These trends have emerged following the surge in repression that followed the disputed election of 2009. They demonstrate a growing spirit of independence in Iranian civil society, and an intensifying struggle with the state concerning human rights. Iranian citizens are giving voice to the voiceless; addressing previously taboo issues; and, most importantly, making Iran's human-rights situation increasingly hard for President Ahmadinejad to ignore with impunity. During his visit to New York, the international community, including the United States, needs to demonstrate its solidarity with the pioneers of Iranian civil society by holding him responsible for his abysmal record on the persecution of many Iranian citizens.

First published on Open Democracy.

Omid Memarian is a journalist who writes for the IPS (Inter Press Service) news agency and the Daily Beast, and whose work has been published in the New York Times, the Los Angeles Times, the Wall Street Journal, and the San Francisco Chronicle. In 2005, he received both Human Rights Watch's Human Rights Defender award and the Hellmen Hemet award. In 2007-09, he was a World Peace Fellow at the UC Berkeley Graduate School of Journalism. He is currently working on a multimedia project on the condition of "American Muslims in the Obama Era", and teaches journalism at the Institute for War and Peace Reporting (IWPR). His website is here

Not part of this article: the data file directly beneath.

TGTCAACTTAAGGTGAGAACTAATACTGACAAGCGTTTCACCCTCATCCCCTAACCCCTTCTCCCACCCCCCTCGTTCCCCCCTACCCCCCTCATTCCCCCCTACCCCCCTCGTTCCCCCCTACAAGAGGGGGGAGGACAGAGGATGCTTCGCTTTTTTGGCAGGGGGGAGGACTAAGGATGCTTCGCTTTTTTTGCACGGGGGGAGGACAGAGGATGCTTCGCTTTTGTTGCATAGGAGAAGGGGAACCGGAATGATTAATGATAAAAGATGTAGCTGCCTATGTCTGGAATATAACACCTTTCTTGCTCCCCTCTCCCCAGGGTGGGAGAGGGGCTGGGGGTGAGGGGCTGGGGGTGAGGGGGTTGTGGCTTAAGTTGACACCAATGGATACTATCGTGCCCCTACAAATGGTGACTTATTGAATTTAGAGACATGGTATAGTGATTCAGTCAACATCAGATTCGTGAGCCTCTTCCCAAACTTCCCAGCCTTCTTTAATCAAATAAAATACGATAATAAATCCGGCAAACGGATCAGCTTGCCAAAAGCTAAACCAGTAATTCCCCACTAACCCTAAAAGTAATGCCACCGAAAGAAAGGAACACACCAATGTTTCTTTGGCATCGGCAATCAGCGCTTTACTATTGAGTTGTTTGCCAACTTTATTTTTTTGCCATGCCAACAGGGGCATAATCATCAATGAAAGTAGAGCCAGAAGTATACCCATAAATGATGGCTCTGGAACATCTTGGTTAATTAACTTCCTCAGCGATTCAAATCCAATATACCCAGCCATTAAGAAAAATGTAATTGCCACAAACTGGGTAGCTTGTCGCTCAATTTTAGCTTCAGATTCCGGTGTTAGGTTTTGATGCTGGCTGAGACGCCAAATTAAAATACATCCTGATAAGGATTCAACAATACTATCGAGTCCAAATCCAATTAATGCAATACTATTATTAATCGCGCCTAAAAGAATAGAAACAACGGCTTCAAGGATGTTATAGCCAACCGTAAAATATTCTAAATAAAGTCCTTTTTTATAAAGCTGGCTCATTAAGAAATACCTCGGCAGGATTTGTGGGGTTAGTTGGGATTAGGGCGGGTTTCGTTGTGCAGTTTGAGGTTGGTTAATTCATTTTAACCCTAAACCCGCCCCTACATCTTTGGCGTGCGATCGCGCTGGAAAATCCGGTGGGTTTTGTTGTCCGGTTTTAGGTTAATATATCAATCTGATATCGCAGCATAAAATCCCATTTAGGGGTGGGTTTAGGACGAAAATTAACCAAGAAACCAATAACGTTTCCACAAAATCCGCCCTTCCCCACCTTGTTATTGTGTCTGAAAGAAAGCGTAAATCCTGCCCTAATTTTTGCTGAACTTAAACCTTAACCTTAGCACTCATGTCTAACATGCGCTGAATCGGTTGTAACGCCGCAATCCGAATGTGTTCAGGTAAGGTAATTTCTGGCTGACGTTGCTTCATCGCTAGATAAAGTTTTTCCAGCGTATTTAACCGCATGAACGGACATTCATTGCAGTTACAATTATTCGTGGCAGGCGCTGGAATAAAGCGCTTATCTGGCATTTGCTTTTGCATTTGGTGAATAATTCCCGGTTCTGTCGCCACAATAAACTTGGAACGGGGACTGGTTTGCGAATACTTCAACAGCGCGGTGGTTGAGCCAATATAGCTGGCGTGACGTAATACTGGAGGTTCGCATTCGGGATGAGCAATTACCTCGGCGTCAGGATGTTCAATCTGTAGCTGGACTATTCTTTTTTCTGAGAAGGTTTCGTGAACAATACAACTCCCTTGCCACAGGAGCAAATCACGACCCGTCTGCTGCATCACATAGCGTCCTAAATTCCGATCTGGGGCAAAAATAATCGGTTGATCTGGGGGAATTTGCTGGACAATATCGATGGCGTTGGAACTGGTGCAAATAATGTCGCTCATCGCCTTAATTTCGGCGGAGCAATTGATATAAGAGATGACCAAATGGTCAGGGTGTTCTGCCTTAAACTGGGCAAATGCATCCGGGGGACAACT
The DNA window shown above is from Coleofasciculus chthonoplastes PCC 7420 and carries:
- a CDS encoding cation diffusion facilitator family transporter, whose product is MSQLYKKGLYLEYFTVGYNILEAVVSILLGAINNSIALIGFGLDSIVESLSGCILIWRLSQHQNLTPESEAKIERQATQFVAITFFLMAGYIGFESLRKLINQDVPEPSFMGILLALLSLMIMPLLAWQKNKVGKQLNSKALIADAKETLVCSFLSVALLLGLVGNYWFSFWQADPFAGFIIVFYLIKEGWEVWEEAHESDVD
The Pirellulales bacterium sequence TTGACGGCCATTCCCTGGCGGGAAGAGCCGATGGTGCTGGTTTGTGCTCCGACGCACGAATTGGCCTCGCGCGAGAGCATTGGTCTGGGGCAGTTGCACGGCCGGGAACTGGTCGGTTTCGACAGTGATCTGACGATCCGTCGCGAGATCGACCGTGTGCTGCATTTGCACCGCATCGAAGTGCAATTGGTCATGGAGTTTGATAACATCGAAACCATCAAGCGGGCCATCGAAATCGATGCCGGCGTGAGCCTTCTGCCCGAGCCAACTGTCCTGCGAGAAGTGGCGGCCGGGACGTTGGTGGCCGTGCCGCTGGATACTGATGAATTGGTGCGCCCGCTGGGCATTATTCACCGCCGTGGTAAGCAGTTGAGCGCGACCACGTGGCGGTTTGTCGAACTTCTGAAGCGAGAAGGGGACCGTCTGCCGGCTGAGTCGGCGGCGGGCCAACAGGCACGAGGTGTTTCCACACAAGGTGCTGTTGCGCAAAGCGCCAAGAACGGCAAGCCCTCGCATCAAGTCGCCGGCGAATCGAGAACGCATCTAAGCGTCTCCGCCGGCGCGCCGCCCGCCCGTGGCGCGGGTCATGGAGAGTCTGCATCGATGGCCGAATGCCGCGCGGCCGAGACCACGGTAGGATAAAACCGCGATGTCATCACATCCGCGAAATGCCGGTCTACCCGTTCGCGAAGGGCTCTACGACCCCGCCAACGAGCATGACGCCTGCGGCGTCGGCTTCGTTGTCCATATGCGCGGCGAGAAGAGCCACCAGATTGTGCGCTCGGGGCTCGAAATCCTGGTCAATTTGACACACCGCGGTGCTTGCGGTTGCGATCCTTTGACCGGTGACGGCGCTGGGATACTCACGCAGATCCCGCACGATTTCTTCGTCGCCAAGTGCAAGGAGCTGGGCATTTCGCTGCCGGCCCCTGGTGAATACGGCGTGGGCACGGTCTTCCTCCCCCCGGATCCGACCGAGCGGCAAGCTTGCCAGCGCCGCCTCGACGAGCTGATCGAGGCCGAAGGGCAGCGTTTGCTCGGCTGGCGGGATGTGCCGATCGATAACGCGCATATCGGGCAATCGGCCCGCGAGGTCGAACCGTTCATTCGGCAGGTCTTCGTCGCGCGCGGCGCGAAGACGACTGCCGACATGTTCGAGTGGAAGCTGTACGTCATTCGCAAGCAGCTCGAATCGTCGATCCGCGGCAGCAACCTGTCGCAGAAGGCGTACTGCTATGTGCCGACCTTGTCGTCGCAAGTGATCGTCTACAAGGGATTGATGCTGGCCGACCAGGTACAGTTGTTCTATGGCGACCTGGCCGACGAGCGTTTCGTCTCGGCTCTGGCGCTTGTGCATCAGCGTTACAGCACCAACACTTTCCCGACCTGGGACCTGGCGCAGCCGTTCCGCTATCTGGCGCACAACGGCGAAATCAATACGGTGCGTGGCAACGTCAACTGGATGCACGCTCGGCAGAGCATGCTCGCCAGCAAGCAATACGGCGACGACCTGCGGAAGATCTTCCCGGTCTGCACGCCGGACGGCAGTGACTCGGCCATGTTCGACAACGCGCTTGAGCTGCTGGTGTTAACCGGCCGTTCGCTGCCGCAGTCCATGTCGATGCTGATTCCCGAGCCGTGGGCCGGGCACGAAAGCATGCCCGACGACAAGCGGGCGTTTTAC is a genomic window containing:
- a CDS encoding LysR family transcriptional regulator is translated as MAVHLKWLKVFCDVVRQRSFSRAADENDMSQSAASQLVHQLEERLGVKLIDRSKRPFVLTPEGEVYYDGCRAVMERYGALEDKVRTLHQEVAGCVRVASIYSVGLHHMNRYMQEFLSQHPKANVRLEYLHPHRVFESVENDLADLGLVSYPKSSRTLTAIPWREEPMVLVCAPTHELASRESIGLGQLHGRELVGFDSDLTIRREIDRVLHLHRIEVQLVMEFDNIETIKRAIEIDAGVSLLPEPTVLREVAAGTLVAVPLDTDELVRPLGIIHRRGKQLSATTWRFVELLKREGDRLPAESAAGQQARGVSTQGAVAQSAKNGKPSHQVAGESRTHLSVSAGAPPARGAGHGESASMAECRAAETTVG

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by Liberated on

Lets blame all of our problems on the Jews,

I am getting sick of IRI agents with their Israel rants.  Stop distracting what the real problem is.  Just like Germany in 1939, this cheap version of Hitler is blaming all of their failures on Israel. 

For lasting peace in Iran their is a need to establish a secular democracy.  Ahmadinejads tribe without war and conflict have no real identity. 



Khamenei's Malijak is back in town....

by Roozbeh_Gilani on

Kissing the rear end of Obama, hoping  to have himself and khamenei forgiven for their dreams of a "Tokhmi Bomb"

"Personal business must yield to collective interest."


I wish

by MRX on

we lived in a semi normal world. This jack ass murderer should be arrested the moment he lands in New York city and hand over  to hague to face crimes against humanity charges, nothing more nothing less.


Thank you

by Mashala on

Thank you


دمت گرم، آقا امید


Thanks so much for such a well-written article.  As the respression of minorities, free press and political dissent within Iran intesifies, the foreign agents of this murderous regime continue to spread their poison via the free media in the West in order to detract from their own criminal activities. Iranians beware!!


Omid, why don't you ever highlight Israel's repression?

by MaryamJoon on

Israeli and US pattern of terror against Iranians:

Excellent video showing threats to Iran & their sources

Israeli lobby caught spreading Iranophobia on video and hijacking Iranian democracy movements:

Delirium the Movie: "Iranian Satanism," the Israeli Lobby, Democracy, & Defamation 

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Admission by 40 years veteran of Bahai movement and former leader of Bahai Assembly regarding Iran:  

Bahá'í Brainwashing Corporation

Plight of Iranian ethnics in Republic of Aliof-bademjoon

Iranian Ethnic Groups Under Pressure in Republic of Azerbaijan

 NATO/Israeli Death Squads in Syria;

Al-Qaeda "Free Syrian Army" with NATO equipment / crucify man